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Flamand himself is looking much more rested when we meet for breakfast the following morning. But then his wild nights are pretty much behind him. Back in the early 70s, however, he was at the cutting edge of the cutting edge. In 1971, Flamand and his brother formed Belgium‘s first experimental theatre company, performing their own take on the work of Polish dramaturg Jerzy Grotowski. Less than a year later they were accepted into the international arena, playing festivals around the world (including a certain arts gathering in Edinburgh). Then in 1979, with his brother relocated to Paris to pursue a literary career, Flamand became the Flemish Andy Warhol. Desperate for a performance space, he and his fellow artisans acquired a disused sugar refinery — four floors, 25 rooms — into which poured visual artists, musicians, actors and dancers from EurOpe and America.
‘We wanted to be like the people we’d stayed with in New York, creating art in their loft apartments,” laughs Flamand in recollection. ‘It was an avant-garde place without strategy. All the young artists in Brussels came to perform, then artists
from New York, musicians from London — Echo & The Bunnymen played there long before anyone had ever heard of them — William Burroughs, Philippe Decoufle. Many, many people, none of whom were known at the time.’
Creating and performing in such an unusual space fired Flamand’s imagination, and his company Plan K went on to use factories and churches, rather than traditional theatres, as its venues of choice. A decade of dance later, Flamand was invited to become artistic director of Belgium’s Ballet Royal de Wallonie. He quickly renamed the company Charleroi Danses, freeing it of its stuffy classical tag, then continued the search for new and interesting alliances. Given his love of cross-artform collaboration and the importance Flamand placed on his surroundings, it was only a matter of time before he hooked up with an architect. Or two to be precise. New York duo Diller and Scofidio was his first port of call, resulting in a successful double-bill with Lyon Opera Ballet.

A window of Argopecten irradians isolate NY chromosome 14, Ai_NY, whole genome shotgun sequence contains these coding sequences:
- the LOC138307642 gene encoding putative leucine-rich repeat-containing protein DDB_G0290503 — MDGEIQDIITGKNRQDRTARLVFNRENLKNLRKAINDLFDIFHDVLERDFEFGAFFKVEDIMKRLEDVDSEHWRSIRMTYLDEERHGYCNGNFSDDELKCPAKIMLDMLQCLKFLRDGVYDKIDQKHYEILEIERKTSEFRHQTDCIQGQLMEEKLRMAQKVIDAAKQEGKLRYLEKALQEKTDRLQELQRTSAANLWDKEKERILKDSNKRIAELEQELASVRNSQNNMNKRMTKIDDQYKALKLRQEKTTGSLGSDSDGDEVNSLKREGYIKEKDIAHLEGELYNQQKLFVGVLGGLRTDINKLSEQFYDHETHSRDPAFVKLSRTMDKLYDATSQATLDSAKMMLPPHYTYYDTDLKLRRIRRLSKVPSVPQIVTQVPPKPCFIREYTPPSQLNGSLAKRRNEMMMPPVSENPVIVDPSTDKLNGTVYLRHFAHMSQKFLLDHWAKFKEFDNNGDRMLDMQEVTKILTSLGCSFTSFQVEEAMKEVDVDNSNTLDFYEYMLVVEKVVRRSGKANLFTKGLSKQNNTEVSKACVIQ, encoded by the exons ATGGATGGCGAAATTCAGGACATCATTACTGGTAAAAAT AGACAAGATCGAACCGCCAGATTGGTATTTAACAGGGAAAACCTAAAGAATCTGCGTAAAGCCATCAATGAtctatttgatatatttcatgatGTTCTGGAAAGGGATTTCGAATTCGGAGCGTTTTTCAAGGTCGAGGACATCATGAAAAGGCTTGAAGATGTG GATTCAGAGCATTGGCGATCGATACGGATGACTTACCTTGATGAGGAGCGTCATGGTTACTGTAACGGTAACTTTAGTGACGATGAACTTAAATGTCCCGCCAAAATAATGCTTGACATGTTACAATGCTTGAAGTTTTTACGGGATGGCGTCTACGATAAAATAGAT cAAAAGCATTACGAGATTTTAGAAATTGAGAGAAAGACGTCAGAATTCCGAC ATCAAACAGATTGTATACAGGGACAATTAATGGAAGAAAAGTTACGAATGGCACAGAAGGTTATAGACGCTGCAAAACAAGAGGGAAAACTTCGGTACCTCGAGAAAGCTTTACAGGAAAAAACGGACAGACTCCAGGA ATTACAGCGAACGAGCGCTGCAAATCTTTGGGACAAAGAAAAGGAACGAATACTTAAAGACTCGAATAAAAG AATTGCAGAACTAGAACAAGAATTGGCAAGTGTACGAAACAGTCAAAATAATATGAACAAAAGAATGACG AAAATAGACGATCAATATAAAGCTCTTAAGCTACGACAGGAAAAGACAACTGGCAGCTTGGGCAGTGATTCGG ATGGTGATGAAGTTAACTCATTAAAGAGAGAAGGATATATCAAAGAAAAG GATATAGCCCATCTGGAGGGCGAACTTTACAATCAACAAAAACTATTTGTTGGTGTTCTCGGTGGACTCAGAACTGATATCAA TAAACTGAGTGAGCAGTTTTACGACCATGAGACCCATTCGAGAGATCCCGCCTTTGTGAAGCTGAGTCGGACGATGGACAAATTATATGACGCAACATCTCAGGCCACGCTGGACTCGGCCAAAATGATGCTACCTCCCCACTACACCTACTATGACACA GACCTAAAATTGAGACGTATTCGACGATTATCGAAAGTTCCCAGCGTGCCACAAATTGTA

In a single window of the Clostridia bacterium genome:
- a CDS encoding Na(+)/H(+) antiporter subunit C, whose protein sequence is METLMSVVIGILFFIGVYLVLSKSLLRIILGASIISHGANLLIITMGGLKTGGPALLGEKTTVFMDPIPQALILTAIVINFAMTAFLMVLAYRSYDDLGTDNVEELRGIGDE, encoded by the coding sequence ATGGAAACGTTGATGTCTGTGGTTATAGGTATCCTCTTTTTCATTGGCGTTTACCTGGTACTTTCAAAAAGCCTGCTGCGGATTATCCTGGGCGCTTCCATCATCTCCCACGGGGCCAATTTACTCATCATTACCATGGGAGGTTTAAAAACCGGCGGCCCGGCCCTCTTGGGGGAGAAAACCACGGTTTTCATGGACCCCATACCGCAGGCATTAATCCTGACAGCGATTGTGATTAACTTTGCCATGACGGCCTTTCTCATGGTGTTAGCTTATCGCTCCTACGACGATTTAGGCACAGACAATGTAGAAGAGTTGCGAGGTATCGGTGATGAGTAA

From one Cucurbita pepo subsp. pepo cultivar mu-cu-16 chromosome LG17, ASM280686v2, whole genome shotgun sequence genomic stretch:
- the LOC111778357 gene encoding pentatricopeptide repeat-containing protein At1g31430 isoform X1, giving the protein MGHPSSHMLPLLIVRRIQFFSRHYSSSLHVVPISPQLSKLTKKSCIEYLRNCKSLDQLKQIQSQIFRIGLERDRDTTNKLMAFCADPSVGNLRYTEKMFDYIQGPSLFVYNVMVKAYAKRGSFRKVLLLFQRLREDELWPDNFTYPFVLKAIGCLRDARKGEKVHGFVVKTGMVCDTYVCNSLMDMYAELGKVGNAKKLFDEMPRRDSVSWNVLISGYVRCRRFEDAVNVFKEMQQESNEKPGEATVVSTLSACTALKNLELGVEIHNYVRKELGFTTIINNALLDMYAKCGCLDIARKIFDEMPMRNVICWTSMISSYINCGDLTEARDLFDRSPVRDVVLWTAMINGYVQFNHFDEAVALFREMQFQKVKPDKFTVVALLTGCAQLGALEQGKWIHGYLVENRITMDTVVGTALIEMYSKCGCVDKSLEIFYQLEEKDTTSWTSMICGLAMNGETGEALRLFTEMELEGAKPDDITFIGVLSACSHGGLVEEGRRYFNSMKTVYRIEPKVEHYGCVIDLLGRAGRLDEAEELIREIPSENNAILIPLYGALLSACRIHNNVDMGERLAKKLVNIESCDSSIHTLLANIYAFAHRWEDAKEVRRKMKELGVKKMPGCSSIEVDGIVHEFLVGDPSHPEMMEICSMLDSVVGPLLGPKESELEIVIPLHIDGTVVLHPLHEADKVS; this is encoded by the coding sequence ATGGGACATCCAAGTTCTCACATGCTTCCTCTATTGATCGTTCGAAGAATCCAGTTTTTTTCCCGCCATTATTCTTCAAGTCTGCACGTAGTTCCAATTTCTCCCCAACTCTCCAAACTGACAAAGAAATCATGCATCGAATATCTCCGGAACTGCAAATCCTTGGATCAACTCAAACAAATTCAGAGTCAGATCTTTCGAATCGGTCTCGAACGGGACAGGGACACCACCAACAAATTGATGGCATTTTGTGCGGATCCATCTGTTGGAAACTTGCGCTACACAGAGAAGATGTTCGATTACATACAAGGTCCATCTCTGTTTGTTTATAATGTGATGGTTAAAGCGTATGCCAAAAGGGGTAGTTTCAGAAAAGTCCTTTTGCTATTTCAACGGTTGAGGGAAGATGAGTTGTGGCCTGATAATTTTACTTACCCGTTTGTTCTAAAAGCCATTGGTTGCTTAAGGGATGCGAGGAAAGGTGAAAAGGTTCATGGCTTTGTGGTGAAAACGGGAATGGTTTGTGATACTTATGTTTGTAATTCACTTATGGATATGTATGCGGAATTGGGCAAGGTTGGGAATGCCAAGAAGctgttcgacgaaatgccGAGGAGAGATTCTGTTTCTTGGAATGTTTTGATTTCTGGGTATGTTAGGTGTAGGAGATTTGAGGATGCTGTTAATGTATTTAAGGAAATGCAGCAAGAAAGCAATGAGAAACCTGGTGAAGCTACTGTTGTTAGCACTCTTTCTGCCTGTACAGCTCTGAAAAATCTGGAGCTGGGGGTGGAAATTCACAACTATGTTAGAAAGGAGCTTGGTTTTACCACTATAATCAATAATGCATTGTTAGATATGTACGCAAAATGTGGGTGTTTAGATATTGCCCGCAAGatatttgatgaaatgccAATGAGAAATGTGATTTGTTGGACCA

It was while flicking through an architectural digest. that Flamand first spied the work of a woman rapidly becoming one of the most famous and controversial architects in the world; Zaha Hadid. Although, for a number of years. Hadid was more famous for the buildings she didn't make than the ones she did. Designs for projects such as the Cardiff Bay Opera House and a sports complex in Hong Kong won her many prestigious awards, but nervous purse holders continually refused to break ground. Today. however, Hadid‘s London practice is flying at full mast. A new arts centre and museum in Cincinnati and Rome have put them firmly on the map, as has its set for the recent Pet Shop Boys tour.
But prior to her partnership with Flamand, the architect had never worked on a stage show. Jumping in with both feet. she agreed to design not just the Meta/9011's set, but the costumes as well. ‘I’m really interested in modem dance and Frederic’s work in particular] says Hadid of her decision to enter the unknown. ‘He likes to integrate ideas of design into his sets — plus he‘d worked with other architects before, which attracted me.‘
After much discussion, Hadid came up the concept of three moveable bridges, which the dancers move over, under and through. ‘I wanted to look at the set and costume as one piece.’
she explains. 'And I was interested in how the set could become a costume and vice versa.’ Simple yet effective, the structures almost become part of the cast, moving across the stage with the same fluidity as the dancers.
But it is Hadid's costumes which really dazzle. Almost sci-fi in appearance. the outfits become increasingly bimrre as the dance progresses, from single-legged trousers to a skirt made entirely of cushions. Quite apart from
their aesthetic appeal, however, the costumes play a vital part in illustrating Flamand’s philosophies. Utilising the ‘blue screen’ technique, scenes of city life —- jostling pedestrians. busy motorways — are projected onto the dancers‘ costumes. which are in turn projected onto a large back-screen. ‘Each time it’s the body which gives the city its shape.‘ says Flamand. ‘The city is human — it‘s an exchange.‘ The Belgian denies categorically that he’s a technophobe. but buried within Metapulis are very real fears for the future of man and machine.
‘lt’s a battle I think, more than a relationship,‘ he says. ‘Because more and more we are living in a material world. a virtual world with new realities — it‘s like the whole universe is trying to replace itself. Not that we should go back to the stone age. But we need to be very vigilant as citizens. and make technology work for us — not be replaced or imposed upon.’
Metapolis project 972 (EIF) is at the Edinburgh Playhouse, 24-26 Aug, 8pm.
23 Aug—£3 Sect 233‘ THE LIST FESTIVAL GUIDE 7